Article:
Project ID CM-HD2023_04

ThemeCM-HD

Co Supervisor 1A Diabetes and Obesity, SCMMSWebsite

Co Supervisor 1B Diabetes, School of Cardiovascular and Metabolic Medicine & Sciences, Faculty of Life Sciences & MedicineWebsite

Identifying new targets to treat Type 1 Diabetes

Autoimmune destruction of insulin-producing β-cells of the pancreas results in Type 1 Diabetes (T1D), with an incidence rate of 25.4 out of 100,000 (0-14 years) in the UK. Despite improvement of care, to-date, there is no cure for T1D, presenting an urgent need for new clinical strategies.

Current knowledge of what connects the adaptive immune system to the beta-cells is limited. Pancreatic islets are complex micro-organs, where in addition to hormone releasing cells (Fig 1), antigen presenting cells of the myeloid lineage are also present. We recently identified the neuropeptide Y (NPY) receptors, NPYR 1, 4 and 5, as novel targets for promoting human beta-cell survival. Using selective ligands, we revealed NPY Y1, 4 and 5 engage a powerful anti-apoptotic pathway, protecting mouse and human islets from damage, helping to preserve beta-cell mass and functionality. This demonstrates proof of concept for targeting these receptors to treat Type 1 diabetes.

Our flow cytometry analysis of murine islet cells identified the Y5 receptor to be present on a CD45+ cell population (Fig 2), suggesting action at this receptor in this population of resident islet immune cells is beneficial for the health of the beta-cell. This project proposes to examine the role of Y5 receptor in protecting pancreatic islets from auto-immune mediated damage and thereby identify a lead target strategy to enable the translation of a new therapy for T1D.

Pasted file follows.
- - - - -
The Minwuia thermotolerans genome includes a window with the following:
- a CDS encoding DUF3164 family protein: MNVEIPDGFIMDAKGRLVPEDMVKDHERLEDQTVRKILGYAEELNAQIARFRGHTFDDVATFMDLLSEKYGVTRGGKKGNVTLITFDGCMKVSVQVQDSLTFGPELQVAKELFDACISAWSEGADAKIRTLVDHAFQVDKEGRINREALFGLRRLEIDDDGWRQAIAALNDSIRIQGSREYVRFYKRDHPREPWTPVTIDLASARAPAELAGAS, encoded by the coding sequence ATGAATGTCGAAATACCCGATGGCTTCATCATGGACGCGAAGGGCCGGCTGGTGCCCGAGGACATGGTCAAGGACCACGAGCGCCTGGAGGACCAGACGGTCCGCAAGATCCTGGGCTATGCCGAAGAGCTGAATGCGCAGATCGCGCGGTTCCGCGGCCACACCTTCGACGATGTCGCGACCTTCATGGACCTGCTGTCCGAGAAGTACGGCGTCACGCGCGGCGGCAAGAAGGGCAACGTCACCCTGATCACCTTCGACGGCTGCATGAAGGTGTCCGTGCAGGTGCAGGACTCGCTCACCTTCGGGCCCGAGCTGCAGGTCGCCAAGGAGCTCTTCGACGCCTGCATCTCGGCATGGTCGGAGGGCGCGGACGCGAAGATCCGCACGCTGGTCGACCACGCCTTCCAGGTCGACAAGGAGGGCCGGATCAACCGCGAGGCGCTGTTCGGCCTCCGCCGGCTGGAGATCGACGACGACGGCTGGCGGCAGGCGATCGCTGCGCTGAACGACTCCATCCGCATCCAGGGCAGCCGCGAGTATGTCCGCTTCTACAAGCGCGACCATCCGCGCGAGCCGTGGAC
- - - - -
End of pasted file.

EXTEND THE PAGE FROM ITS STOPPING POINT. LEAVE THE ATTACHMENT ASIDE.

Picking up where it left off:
Objectives:
1. Explore the role of Y5 activation on murine and human native islets.
2. To determine whether Y5 is the missing link between distressed ß-cells and the adaptive immune system.
3. Determine the clinical utility of Y5 agonist on preserving beta-cell mass functionality in T1D.

One representative publication from each co-supervisor:

Sayers SR, Beavil RL, Fine NHF, Huang GC, Choudhary P, Pacholarz KJ, Barran PE, Butterworth S, Mills CE, Cruickshank JK, Silvestre MP, Poppitt SD, McGill AT, Lavery GG, Hodson DJ, Caton PW.
Structure-functional changes in eNAMPT at high concentrations mediate mouse and human beta cell dysfunction in type 2 diabetes. Diabetologia. 2020 Feb;63(2):313-323

Islet neuropeptide Y receptors are functionally conserved and novel targets for the preservation of beta-cell mass. Diabetes Obes Metab. 2017 Sep 22. doi: 10.1111/dom.13119.